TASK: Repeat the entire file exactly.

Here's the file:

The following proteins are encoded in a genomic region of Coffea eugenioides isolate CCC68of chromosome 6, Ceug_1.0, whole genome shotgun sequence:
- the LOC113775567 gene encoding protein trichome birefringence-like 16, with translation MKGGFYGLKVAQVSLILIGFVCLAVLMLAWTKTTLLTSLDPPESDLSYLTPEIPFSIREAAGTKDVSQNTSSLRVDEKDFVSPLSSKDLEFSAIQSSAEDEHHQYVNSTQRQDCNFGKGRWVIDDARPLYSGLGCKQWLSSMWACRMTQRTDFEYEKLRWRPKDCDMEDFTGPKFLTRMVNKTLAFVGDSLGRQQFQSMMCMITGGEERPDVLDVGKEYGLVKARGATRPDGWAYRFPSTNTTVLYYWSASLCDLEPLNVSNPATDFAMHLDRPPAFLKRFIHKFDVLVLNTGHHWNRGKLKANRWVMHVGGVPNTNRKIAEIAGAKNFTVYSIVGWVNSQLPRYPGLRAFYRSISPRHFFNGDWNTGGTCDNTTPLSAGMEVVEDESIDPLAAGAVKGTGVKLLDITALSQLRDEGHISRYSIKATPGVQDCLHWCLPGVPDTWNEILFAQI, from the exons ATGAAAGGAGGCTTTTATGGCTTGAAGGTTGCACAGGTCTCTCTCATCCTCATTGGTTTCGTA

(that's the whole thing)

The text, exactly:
The following proteins are encoded in a genomic region of Coffea eugenioides isolate CCC68of chromosome 6, Ceug_1.0, whole genome shotgun sequence:
- the LOC113775567 gene encoding protein trichome birefringence-like 16, with translation MKGGFYGLKVAQVSLILIGFVCLAVLMLAWTKTTLLTSLDPPESDLSYLTPEIPFSIREAAGTKDVSQNTSSLRVDEKDFVSPLSSKDLEFSAIQSSAEDEHHQYVNSTQRQDCNFGKGRWVIDDARPLYSGLGCKQWLSSMWACRMTQRTDFEYEKLRWRPKDCDMEDFTGPKFLTRMVNKTLAFVGDSLGRQQFQSMMCMITGGEERPDVLDVGKEYGLVKARGATRPDGWAYRFPSTNTTVLYYWSASLCDLEPLNVSNPATDFAMHLDRPPAFLKRFIHKFDVLVLNTGHHWNRGKLKANRWVMHVGGVPNTNRKIAEIAGAKNFTVYSIVGWVNSQLPRYPGLRAFYRSISPRHFFNGDWNTGGTCDNTTPLSAGMEVVEDESIDPLAAGAVKGTGVKLLDITALSQLRDEGHISRYSIKATPGVQDCLHWCLPGVPDTWNEILFAQI, from the exons ATGAAAGGAGGCTTTTATGGCTTGAAGGTTGCACAGGTCTCTCTCATCCTCATTGGTTTCGTA